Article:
If you've ever lived on the residential side of this campus, you must have at one point or another asked yourself the question, "What possessed them to build the campus like this?" The wind tunnel effect aside (as it was covered, though not very interestingly, by an individual earlier in the year), the architecture itself is peculiar. The architects, in their infinite wisdom, were conscientious about making the foundation of the library strong enough to support the weight of the building, but they neglected to add in the collective weight of all the books that were to be contained within it. Did you know the library was sinking? And the liberal arts building is so well designed that three years ago, when a big snow storm hit the area, it directed the majority of the snow to deposit itself up against the outside doors. When the rest of the ground was covered by just a few feet of snow, all of the doors to the liberal arts building were blocked by snowdrifts that were seven feet high. As a student I don't object, but really, what were they thinking?|
You've probably heard the usual excuses: the campus is an exact replica of a school in Arizona, it was built for riot control, or it was drafted by the man who wrote, "A Hundred and One Neat Tricks With Bricks."
So here's the answer: RIT is run by some of the sharpest, most intelligent minds in the country, and we assure you that all the confusing things you see around you really do have a deeper purpose behind them. The campus was constructed around 1968 and designed especially for riot control, but it is actually more interesting than that. It was created to easily contain and confine demonstrators to certain areas of the campus, at which point (only known through extensive testing by some of the world's most ingenious engineers) the wind would blow all the demonstrators out into the stratosphere.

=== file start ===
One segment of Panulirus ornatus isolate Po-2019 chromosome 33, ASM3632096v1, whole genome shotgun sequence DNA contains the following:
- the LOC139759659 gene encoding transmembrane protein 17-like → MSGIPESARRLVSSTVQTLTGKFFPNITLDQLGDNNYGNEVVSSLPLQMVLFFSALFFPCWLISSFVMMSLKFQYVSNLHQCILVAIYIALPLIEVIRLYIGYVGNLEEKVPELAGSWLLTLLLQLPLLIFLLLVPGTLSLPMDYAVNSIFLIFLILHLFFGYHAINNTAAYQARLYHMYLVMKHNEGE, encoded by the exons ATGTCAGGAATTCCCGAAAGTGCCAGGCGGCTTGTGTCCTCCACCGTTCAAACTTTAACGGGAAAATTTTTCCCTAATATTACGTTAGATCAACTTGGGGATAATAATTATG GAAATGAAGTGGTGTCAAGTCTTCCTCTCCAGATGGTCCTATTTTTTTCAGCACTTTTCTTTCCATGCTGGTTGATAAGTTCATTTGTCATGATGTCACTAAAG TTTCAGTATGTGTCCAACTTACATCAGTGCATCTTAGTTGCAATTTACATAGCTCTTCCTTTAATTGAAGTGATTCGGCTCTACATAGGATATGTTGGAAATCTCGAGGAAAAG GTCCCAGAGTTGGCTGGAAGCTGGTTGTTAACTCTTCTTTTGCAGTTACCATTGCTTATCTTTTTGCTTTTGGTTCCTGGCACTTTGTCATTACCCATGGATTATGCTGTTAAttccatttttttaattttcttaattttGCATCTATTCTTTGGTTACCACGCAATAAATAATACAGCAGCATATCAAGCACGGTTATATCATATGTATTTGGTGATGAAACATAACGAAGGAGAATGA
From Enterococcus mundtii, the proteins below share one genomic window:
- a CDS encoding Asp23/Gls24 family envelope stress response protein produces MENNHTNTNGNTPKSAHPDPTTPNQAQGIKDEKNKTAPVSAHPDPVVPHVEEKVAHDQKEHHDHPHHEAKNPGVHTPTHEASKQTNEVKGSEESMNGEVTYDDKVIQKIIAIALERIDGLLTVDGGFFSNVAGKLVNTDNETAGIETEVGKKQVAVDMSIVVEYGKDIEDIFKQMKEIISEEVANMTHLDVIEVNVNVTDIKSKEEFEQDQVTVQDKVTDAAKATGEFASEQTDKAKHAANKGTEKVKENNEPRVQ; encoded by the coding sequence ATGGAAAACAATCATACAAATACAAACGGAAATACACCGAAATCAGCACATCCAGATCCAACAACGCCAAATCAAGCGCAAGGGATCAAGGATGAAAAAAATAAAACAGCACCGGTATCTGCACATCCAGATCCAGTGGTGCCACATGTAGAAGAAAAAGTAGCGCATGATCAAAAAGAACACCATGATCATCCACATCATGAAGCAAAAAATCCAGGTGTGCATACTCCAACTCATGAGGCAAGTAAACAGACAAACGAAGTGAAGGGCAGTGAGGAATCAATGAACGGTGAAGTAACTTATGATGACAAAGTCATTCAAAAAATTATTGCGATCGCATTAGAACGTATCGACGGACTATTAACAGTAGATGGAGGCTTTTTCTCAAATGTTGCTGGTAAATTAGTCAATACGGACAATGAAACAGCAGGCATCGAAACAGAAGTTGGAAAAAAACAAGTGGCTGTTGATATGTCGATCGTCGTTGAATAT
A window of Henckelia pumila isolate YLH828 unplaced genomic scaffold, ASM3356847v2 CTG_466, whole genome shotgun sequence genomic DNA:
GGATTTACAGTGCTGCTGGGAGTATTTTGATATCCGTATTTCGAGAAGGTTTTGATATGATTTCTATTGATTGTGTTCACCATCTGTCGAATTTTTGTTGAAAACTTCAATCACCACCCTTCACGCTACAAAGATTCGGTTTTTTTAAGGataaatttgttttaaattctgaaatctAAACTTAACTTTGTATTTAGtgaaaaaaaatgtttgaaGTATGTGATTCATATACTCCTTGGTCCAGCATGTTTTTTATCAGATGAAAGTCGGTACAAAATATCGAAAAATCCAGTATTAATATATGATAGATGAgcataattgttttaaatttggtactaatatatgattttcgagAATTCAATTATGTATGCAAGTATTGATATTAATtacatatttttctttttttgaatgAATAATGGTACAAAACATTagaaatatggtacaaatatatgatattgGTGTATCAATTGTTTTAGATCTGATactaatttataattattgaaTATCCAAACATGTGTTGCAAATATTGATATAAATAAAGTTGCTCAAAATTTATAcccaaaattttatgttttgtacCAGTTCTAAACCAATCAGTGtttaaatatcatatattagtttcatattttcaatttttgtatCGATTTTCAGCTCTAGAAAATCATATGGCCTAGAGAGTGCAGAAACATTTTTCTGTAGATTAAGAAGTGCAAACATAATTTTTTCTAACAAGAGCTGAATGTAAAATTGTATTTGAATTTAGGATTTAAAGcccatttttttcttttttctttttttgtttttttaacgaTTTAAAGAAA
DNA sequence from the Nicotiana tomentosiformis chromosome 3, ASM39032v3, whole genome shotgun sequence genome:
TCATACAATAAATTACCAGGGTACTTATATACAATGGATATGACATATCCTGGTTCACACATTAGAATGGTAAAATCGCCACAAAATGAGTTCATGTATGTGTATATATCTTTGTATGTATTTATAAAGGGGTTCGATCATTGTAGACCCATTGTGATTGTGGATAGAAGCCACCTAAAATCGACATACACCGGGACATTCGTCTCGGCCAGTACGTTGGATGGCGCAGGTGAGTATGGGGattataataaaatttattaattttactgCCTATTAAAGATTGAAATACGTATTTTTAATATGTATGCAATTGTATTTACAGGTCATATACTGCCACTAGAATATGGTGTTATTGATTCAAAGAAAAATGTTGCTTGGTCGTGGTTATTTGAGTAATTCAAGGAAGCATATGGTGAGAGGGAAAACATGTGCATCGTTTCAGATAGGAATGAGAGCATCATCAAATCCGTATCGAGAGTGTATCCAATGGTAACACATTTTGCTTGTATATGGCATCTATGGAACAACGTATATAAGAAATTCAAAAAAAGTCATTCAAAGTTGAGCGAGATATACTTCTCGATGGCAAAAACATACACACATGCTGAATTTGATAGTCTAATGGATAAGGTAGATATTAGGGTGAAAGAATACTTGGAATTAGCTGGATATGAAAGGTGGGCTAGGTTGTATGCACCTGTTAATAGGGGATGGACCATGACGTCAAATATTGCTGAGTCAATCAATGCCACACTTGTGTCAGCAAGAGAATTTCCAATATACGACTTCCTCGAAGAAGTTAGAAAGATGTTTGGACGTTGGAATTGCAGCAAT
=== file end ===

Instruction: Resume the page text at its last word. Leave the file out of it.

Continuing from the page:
It's probably not too well known that the faculty gather on campus to celebrate Independence Day with their families on these sites. It's sort of like Christmas for little kids because if they've been good that year they get to be harnessed up so they can fly like kites for the day. Most families bring a good five hundred feet of rope on which to fly their toddlers. The kids love it, it's like bungee jumping, only backwards. They spend the whole day floating in the clouds, getting tangled in each others ropes, and getting filled with lead as poachers mistakenly shoot them, thinking that they were just abnormal ducks.
When it comes time to leave, the loving parents merely loosen up the tethers and let the kids land wherever the wind takes them. Then they usually travel to the Dean's Office where they have the best vantage point from which to spot their little angels' flares.
Interestingly enough, it seems that a vast majority of the children usually land in the trees next to the side of Gracies which faces the academic side. This explains the extraordinary number of shoes and other accessories that seem to conglomerate in the trees in that area. As for the little ones that don't quite make it through the ordeal, their wirelike little bodies are thrown on the grill and cooked to perfection in the great American tradition.